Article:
You may have been seeing or reading about the converted parking meter bike racks lately. They have been taking a hard hit in the blogosphere thanks to this viral video taken on the 100 block of Chestnut Street, which implies that the circle bike racks being installed by the Parking Authority are poorly designed and vulnerable to easy thievery.
Philly Bike Racks - A disaster waiting to happen - YouTube
Philly's Bike Racks Suck - BikeBlogNYC
Sudden Abundance of Free Bicycles In Philadelphia - Phillyist
But are these racks really so flimsy?
Past and present performance says no. The racks have been used successfully since 2005 in Seattle, a city that experiences a lot bike theft (Seattle was rated by Kryptonite in 2007 as the 8th worst city for bike theft.) Seattle helped develop the standards with Creative Metalworks, the same manufacturer supplying the bike circle conversion"kits" to Philadelphia Parking Authority. And while the video is provocative, there is no evidence of widespread tampering of the racks and we have not heard of any theft that involved the destruction of a parking meter bike rack. The circle racks on the street are full of locked bikes. It's important to remember that any bike rack can be vandalized; in fact, the inverted U-racks are only secured with threaded bolts, which can be unscrewed by someone determined enough with the right equipment. The circle racks are definitely safer than locking your bike on a street sign, as this video attests.
So what happened on October 6th?
Well perhaps only the video's author knows the whole story. We went to try and replicate the video and sure enough the bike rack in front of Cebu (123 Chestnut) swivels and the cap is loose but we were unable to lift it off the pole with bare hands. The second rack in the video at the corner of Letitia St. is placed on a meter pole that is loose in the ground caused by crumbling concrete. A third rack did swivel, but it had a secure cap. Was it vandalism that preceded the video or was it poor installation?. Only the hipster videographer knows.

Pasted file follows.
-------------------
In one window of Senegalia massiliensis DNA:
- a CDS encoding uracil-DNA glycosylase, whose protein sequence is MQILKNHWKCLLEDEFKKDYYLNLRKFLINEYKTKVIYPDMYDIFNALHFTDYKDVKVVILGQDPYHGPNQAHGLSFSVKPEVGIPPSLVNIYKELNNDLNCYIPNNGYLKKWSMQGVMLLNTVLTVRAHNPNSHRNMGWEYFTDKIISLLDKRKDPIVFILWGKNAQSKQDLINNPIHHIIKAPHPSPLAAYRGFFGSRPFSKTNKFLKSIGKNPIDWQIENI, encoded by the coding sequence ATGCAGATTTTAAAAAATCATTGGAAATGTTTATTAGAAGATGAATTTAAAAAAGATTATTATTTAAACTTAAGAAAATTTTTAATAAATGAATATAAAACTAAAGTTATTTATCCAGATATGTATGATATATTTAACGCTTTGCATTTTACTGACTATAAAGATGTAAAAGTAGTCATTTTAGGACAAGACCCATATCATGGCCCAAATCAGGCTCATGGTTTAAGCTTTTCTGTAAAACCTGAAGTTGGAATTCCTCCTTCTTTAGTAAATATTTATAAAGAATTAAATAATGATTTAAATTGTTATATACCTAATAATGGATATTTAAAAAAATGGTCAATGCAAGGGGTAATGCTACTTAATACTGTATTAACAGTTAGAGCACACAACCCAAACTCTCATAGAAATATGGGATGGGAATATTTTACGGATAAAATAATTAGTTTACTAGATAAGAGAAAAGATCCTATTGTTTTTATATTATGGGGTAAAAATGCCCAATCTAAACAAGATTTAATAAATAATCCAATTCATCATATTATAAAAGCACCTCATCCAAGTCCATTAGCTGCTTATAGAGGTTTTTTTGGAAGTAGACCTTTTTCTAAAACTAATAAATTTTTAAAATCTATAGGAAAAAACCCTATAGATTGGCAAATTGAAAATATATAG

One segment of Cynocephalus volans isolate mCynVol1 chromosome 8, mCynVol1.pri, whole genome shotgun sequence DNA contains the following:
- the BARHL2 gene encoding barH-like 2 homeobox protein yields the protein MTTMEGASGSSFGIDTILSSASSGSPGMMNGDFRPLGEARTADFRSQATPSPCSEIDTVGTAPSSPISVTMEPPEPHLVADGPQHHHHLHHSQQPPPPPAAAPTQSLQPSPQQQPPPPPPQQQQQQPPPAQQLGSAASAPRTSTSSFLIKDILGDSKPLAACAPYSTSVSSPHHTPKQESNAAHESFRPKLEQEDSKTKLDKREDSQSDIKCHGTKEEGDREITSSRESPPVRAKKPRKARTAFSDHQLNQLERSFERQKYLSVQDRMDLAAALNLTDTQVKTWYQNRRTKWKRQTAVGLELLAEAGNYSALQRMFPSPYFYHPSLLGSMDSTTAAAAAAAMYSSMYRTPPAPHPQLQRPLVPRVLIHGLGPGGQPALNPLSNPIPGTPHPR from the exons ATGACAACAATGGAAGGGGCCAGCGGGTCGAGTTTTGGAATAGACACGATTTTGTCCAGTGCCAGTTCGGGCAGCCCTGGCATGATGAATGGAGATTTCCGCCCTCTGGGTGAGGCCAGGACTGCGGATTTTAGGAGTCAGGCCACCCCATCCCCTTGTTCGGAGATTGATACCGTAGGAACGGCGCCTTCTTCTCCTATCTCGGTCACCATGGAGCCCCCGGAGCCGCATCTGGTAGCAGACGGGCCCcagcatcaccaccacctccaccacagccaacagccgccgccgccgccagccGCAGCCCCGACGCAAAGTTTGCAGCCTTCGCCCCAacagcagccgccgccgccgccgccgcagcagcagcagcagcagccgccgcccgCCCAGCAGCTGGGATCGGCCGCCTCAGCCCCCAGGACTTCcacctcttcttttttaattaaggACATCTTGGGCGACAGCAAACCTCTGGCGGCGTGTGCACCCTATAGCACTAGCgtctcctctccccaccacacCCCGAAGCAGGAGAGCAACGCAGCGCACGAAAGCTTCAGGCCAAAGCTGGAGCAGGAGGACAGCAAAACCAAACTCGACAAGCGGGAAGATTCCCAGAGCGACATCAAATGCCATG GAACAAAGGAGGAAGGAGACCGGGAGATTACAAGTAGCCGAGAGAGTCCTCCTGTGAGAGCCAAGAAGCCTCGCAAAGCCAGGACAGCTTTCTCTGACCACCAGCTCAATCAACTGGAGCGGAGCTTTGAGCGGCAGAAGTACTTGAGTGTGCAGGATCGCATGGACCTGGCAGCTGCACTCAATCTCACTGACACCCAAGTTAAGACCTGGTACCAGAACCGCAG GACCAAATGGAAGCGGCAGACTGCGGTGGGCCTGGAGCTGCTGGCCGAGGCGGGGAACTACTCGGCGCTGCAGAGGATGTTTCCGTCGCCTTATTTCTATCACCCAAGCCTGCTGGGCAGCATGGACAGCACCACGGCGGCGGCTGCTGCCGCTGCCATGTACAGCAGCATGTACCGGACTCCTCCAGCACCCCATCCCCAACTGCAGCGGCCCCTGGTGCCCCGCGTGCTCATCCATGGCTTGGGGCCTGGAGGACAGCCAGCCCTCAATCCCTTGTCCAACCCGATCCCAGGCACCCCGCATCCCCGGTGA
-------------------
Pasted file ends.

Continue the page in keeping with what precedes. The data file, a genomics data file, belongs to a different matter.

We were unable to try the same thing at a dozen other racks on adjacent blocks.
One possibility is that the installation of the racks on that block was not done properly. Creative Metalworks President Merrill Denney informed us that the brackets can be torqued to a point that makes it very difficult to swivel and perhaps the installers did not perform that step properly. He plans on coming to Philadelphia in the near future to inspect the racks and perform a workshop on proper installation.
Finally, one other change would add more protection, the insertion of set screws coated with liquid metal to further stabilize the rack element.
Let's not forget the big picture here. Philadelphia has a bike parking shortage in many parts of the City. When the Parking Authority went about converting meters to kiosks, they worked with the Mayor's Office of Transportation and the Bicycle Coalition to convert 1600 poles into bike racks using the conversion kits. It would cost the City (and you the taxpayer) twice as much to remove all of the meter poles and replace them with U-racks. A small installation problem shouldn't take away from the main point, which is Philadelphia is doing the right thing to supply more bike parking.
If you see a rack that is defective call 311 or use our SeeClickFix widget